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I'm having trouble understanding the bind() function in regards to Unix Domain Sockets.

address.sun_family = AF_UNIX;
addrlen = sizeof(address.sun_family) + strlen(SOCK_PATH);
.
.
.
bind(socket_fd, (struct sockaddr *) &address, addrlen) != 0) 

As I understand currently, this takes the socket_fd (located in the processes namespace) that was created with socket(), and "applies" the address information contained in address to the socket. Essentially creating it so that other processes can use it.... I think that is correct.

What I don't understand is the need for the addrlen argument. This is the length of the address structure without leading/trailing null bytes. Correct? Is this argument necessary to tell bind() how many bytes to read out of address???

Thanks for your insight!

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To put it simply, bind says to the system : okay, from now on, any packet with destination {address->sun_addr} should be forwarded to my socket_fd, so I can read them.

The addrlen argument specifies the size of the structure because different types of structure (of different sizes) can be passed. For example, struct sockaddr_un*, struct sockaddr_in*. A "common" structure is passed instead, struct sockaddr*, so bind does not know what is the real type of your structure. This is why you have to pass the length.

PS: I'm sure you meant process address space rather than process namespace.

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Not sure why your addrlen is set like this, the correct/usual method is:

   memset(&addr, 0, sizeof(struct sockaddr_un));
                        /* Clear structure */
   addr.sun_family = AF_UNIX;
   strncpy(addr.sun_path, MY_SOCK_PATH,
            sizeof(addr.sun_path) - 1);

   if (bind(sfd, (struct sockaddr *) &addr,
            sizeof(struct sockaddr_un)) == -1) {
        perror("bind");
        exit(EXIT_FAILURE);
   }

note the use of sizeof(), no strlen/addrlen expected

share|improve this answer
    
Okay.. but I need &addrlen as the third argument of the inevitable accept() function. So why wouldn't I use it in both bind() and accept()? – C_p678 Jul 25 '11 at 15:49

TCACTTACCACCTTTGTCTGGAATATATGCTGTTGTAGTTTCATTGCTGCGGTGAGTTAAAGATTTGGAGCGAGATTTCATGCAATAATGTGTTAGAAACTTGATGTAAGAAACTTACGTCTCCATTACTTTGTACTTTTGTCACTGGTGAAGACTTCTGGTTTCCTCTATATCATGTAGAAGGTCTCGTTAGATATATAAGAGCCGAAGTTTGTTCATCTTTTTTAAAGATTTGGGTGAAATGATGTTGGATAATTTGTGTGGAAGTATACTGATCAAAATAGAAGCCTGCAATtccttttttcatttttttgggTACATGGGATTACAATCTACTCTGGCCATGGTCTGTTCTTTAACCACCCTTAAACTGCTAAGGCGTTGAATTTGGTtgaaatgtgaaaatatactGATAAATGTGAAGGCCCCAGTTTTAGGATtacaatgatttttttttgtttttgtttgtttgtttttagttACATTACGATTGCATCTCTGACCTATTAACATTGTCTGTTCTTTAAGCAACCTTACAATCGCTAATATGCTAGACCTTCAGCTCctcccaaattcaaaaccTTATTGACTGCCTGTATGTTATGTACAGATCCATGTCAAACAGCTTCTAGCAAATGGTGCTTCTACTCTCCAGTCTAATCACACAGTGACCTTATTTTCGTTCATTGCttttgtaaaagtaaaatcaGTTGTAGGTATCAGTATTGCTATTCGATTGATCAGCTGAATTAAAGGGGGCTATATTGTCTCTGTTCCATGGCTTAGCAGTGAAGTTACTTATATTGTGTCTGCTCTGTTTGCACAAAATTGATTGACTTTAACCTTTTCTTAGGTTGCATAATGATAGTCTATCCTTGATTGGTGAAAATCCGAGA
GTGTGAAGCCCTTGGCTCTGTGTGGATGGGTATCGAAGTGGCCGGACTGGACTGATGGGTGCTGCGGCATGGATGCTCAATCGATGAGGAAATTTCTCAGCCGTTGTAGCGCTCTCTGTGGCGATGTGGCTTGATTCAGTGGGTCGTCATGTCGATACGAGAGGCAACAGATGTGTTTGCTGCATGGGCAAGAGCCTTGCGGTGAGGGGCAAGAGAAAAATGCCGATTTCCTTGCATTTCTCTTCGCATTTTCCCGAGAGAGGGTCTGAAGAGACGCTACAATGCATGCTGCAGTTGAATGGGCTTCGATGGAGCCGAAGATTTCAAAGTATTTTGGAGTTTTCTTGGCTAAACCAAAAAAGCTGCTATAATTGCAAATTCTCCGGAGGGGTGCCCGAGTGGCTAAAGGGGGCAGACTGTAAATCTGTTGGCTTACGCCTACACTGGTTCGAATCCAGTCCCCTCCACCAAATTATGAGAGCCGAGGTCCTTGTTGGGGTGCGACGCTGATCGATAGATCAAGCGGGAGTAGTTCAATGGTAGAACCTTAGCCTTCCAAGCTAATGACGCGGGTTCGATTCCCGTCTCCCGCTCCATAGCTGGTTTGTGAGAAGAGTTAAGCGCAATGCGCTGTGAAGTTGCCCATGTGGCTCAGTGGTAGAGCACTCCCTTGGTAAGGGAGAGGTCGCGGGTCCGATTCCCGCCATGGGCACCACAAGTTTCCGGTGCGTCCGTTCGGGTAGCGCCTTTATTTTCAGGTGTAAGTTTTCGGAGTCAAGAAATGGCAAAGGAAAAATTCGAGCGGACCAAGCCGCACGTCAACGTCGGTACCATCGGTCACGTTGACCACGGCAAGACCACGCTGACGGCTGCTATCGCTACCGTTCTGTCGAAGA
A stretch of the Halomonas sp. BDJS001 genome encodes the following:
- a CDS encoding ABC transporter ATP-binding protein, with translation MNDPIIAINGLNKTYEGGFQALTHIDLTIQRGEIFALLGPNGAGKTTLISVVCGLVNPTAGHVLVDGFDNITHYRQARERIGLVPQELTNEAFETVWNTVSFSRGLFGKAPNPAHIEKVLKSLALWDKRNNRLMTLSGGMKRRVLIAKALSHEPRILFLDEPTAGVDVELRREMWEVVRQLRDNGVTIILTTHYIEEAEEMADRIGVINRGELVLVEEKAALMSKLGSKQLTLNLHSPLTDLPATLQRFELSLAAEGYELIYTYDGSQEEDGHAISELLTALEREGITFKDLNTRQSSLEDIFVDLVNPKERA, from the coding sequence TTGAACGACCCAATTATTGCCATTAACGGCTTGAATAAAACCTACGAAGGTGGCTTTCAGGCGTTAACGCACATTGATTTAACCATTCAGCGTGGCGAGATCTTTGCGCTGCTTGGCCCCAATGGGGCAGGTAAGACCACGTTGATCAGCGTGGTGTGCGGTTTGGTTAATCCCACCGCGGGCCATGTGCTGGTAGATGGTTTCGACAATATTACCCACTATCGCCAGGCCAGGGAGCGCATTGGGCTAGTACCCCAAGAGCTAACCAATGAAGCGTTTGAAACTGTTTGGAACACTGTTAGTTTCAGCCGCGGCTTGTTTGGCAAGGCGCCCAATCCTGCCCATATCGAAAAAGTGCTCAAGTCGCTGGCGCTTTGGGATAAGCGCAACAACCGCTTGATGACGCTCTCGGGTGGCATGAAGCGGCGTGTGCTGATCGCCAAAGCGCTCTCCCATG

the value is the same (so it's OK to set it) but you're setting it invalidly regardless (done correctly, it's addrlen = sizeof (struct sockaddr_un); as long as you're using the same socket structure) – KevinDTimm Jul 25 '11 at 16:06
    
In the case of accept, addrlen is both an input AND an output -- you specify the size of the buffer you're passing in, and the kernel tells you back how big the sockaddr that is connecting to you is. – Chris Dodd Jul 25 '11 at 17:31
    
Okay, the size of struct sockaddr_un is 110. sockaddr_un.sun_family is 1(+ one null byte)=2 and sockaddr_un.sun_path is 107(+ one null byte)=108. 2 + 108 = 110. Correct??? – C_p678 Jul 25 '11 at 17:58
    
just as I coded it above, use sizeof() - don't do anything else as you'll be unpleasantly surprised by things like element alignments, etc. (also, see the answer from Cicada below) – KevinDTimm Jul 25 '11 at 19:12

I am also still learning, thats what brought me here, so maybe explaining my understanding will help me learn as well, so be weary, I may be very wrong, or I might be in the right direction...

You need it because IPv4 and IPv6 addresses are different lengths as are addresses of different protocols, I'd assume not all protocols such as Apple Talk or the Ham Radio protocols use addresses resembling IPv4 style addresses, which are a set of 4 bytes, octets I think they are called, separated by "."'s .

So when you call "sizeof(struct sockaddr_in)" You are passing in an "int" that is the number of bytes sockaddr_in consists of, which would be different from "sizeof(struct sockaddr_in6)" of sizeof(struct sockaddr_un). sockaddr_in is for inet or IPv4, *_in6 is for inet6 or IPv6, and *_un is for Unix domain sockets. I believe Unix domain socket addresses are file paths that can only be used for local process communication. So for one, the function/method needs to know where the socket file is, such as /home/user/Pictures/socket so it can bind it to a local port, hence the strncopy and sun_path business. This may also apply to inet/6 sockets, winsocks maybe different. (Learning C/C++ on Windows was the closest to suicidal I have ever been).

The int that gets passed via "sizeof(struct sockaddr_un)" may be used to determine a mode of execution within the actual implementation code. if arg[2] = N do this;else if arg[2] = M do that???Maybe...

If you read the manual on sockets, you'll see that the example uses "sizeof()" and not addrlen.

Note: When attaining the size in bytes of your protocol's address structure, it doesn't matter if the struct your using actually contains useful data, you just need its size, this is why the struct is instantiated within the parameter, using "sizeof()" on the newly created struct returns the int that you need and that is what is used as the argument for the 3rd parameter.

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